I decided to up the water temp and melt it down.  Then, I could break it into pieces and it would fit. 
Once it was all melted and fit in the pot, I added the frozen produce I save for stock.  Celery leaves, carrot tops, onion tops/peels, and garlic nubs got thrown in.
Since the turkey was already cooked, I didn’t add any other seasonings.  I let it simmer for a few hours, and then got ready to sort it.  
Did you happen to note all the yummy extra meat?  My family knew it was for stock, and didn’t pick it clean at Thanksgiving.  Being the cheapskate that I am, I get TWO sets of stock out of it.  The first one, this one, is made and the meat picked off and saved.  Then, I throw the bones and skin back in to make a second batch. 
This is the meat from the first batch.
The leftover bones/skin:
The stock:
This first batch made all this:
A little over a gallon!
While I succeeded in making the broth without the crockpot, it was NOT enjoyable.  I like being able to throw in the ingredients and just let it cook overnight.  This I had to watch!  It required me to be HOME!  In fact, after this, I went out and bought myself a new slow cooker.  I don’t ever want to have to to this again!

This post was featured on the Hearth and Soul Bloghop!

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Crock Pot Collard Bean Stew

I feel like I need to come clean with you.  I haven’t meal planned in weeks.  Therefore, my cooking has been haphazard at best, and it feels like work.  Hopefully, I will get it all together soon.  The reason I am sharing this is because this meal could have been so much better and more complete had I planned it in advance.  In all fairness, however, this meal probably wouldn’t have happened at all had I planned.  Let me explain.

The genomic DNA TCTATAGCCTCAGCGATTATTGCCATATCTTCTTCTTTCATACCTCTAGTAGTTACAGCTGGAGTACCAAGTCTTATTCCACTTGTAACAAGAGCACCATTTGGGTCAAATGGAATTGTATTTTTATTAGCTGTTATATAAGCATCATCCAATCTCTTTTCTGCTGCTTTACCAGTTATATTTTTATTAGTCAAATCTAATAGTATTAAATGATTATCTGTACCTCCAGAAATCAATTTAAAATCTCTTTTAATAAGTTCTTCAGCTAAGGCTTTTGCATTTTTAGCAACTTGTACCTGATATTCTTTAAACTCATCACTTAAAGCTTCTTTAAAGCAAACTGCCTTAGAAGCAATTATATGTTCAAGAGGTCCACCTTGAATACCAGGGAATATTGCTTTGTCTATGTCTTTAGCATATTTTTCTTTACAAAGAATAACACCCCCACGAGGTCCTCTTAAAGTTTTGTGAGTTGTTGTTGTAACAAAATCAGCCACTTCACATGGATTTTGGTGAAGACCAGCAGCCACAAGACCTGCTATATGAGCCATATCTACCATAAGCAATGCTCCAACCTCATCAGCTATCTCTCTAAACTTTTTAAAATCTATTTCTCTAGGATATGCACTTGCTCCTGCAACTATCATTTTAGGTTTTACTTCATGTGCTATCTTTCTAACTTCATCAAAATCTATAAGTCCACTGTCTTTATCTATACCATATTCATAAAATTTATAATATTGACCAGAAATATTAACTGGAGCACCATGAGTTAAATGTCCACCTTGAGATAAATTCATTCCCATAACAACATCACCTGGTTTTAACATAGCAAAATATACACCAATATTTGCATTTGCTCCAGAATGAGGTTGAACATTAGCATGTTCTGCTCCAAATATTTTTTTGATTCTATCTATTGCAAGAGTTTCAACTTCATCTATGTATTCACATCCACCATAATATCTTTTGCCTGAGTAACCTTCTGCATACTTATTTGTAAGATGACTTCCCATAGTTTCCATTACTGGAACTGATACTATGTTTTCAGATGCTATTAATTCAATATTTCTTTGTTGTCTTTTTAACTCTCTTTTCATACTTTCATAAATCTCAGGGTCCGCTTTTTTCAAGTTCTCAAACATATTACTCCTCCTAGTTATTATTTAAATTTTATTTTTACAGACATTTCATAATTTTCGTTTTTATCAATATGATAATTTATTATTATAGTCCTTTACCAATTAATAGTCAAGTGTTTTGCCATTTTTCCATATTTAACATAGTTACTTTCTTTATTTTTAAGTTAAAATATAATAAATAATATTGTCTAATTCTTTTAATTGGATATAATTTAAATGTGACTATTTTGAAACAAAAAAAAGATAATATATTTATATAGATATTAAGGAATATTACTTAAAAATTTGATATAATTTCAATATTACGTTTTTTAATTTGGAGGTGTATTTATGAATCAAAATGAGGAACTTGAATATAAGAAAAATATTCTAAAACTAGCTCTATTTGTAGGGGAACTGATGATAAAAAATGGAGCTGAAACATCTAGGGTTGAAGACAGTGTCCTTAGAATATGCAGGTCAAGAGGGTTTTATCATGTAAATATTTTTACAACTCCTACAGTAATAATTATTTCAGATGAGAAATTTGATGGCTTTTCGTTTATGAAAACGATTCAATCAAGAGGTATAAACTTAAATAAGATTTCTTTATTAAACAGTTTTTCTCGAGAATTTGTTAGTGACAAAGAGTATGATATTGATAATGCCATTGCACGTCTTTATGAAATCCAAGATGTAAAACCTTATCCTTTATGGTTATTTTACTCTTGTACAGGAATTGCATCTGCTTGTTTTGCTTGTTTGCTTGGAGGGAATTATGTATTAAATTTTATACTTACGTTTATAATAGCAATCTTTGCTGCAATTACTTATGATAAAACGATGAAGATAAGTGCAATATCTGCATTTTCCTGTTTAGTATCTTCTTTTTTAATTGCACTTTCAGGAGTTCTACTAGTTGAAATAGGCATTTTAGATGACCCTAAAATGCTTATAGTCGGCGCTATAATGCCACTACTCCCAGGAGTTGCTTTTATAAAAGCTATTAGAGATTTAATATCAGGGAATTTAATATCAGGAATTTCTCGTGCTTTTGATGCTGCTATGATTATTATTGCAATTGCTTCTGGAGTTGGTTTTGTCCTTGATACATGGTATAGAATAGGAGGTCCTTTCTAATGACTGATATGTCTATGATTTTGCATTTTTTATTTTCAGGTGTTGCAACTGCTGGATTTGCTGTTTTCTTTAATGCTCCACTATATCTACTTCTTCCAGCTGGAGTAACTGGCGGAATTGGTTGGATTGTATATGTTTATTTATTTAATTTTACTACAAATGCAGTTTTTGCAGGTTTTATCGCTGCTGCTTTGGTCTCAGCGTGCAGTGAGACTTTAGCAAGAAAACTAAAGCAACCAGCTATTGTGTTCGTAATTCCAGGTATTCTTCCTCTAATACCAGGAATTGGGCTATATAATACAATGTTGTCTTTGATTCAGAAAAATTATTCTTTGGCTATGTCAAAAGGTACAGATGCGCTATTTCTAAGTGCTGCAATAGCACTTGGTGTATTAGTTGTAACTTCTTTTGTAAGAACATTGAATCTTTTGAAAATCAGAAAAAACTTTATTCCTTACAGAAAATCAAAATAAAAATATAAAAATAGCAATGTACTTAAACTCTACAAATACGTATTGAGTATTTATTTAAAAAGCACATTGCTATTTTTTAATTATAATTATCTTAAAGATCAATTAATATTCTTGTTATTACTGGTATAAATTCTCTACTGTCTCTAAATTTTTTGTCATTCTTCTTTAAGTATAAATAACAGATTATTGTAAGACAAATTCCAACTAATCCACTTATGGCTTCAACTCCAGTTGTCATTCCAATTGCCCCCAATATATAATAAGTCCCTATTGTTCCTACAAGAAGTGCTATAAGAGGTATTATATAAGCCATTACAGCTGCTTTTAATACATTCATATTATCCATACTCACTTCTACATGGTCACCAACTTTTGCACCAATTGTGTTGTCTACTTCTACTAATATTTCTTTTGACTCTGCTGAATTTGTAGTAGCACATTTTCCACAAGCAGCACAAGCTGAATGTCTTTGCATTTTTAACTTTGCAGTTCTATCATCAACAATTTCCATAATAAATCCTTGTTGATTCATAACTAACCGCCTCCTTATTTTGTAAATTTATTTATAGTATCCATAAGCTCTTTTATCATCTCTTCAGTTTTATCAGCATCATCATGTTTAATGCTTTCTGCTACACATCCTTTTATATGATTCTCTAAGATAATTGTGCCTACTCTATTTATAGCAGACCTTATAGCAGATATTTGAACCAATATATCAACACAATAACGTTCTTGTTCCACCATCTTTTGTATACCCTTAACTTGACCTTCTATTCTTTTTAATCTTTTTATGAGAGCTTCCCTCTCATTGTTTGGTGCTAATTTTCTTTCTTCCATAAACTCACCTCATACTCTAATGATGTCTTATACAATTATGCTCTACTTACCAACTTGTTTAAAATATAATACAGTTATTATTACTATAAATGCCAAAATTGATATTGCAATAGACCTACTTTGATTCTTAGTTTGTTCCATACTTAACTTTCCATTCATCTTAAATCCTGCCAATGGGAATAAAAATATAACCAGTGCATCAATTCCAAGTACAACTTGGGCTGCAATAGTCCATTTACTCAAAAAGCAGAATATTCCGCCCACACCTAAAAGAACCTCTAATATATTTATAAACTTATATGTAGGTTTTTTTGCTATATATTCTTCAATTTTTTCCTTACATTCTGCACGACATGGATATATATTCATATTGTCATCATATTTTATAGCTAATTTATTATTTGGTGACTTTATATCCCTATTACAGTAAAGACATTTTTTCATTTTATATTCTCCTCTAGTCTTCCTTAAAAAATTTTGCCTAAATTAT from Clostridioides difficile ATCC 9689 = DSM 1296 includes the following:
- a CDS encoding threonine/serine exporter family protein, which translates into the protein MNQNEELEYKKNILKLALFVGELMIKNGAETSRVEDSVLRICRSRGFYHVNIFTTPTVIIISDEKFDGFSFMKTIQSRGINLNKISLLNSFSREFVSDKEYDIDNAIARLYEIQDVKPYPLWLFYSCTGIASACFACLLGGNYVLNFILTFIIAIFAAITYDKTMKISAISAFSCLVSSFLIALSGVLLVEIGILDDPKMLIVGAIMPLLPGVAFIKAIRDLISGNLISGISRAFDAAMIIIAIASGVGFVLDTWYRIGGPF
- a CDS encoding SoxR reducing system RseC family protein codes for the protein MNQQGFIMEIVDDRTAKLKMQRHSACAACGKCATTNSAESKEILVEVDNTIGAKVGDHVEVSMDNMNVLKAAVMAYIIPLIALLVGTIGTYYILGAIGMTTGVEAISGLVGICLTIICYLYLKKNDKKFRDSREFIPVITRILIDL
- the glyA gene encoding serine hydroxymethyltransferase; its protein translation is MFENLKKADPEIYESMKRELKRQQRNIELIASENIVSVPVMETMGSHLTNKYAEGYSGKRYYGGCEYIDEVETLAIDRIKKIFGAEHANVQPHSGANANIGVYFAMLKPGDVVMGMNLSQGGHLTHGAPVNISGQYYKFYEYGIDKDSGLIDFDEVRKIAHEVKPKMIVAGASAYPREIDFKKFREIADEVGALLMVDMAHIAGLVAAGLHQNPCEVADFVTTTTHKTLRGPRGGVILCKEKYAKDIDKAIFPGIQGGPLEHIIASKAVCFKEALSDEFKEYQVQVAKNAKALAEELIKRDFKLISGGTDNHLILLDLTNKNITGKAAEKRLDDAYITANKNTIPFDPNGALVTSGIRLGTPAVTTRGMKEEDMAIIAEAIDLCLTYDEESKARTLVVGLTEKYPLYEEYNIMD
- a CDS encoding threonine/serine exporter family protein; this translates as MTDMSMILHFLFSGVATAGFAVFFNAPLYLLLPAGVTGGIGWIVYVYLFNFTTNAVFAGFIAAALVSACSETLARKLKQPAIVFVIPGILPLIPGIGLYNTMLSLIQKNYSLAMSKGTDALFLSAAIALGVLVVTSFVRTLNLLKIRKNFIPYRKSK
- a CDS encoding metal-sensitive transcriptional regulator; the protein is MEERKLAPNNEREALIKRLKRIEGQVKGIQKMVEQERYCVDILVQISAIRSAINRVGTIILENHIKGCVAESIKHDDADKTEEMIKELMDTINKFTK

I had a slew of collard greens in my fridge from our produce delivery service.  They had been in there for over a week, and really needed to get used up.  I was Googling recipes for it, and they all were cooked with either a ham hock or bacon, neither of which I had.  (On another note, don’t you love the new trend to make nouns verbs?  Texting, Googling, etc.).  Eventually I saw one for a Cannellini Soup that used them.  It was also in the crockpot.  WIN!
I started by chopping up an onion, 4 celery stalks, 1/2 a small head of garlic, and 2 carrots and throwing them in the crockpot with a thick pat of butter.  
I thought my crockpot was stovetop safe, so I cooked them up on the stove top. 
When the onions were translucent and everything smelled good, I added in 3 cups of beans.  I had 2.5 cups of 16 bean soup mix, and .5 cups of Red Kidney Beans to finish it off.
Then 6 cups of Turkey Stock, 1 cup of white wine, and 3 cups of water went into the mix, along with some thyme, sage, and oregano.  Lots of Sea Salt, too!
Now at this point, there was quite a bit of liquid dripping onto my stove, but silly me, I assumed it was just condensation.  Into the crockpot it went.  In the meantime, I chopped up the collards.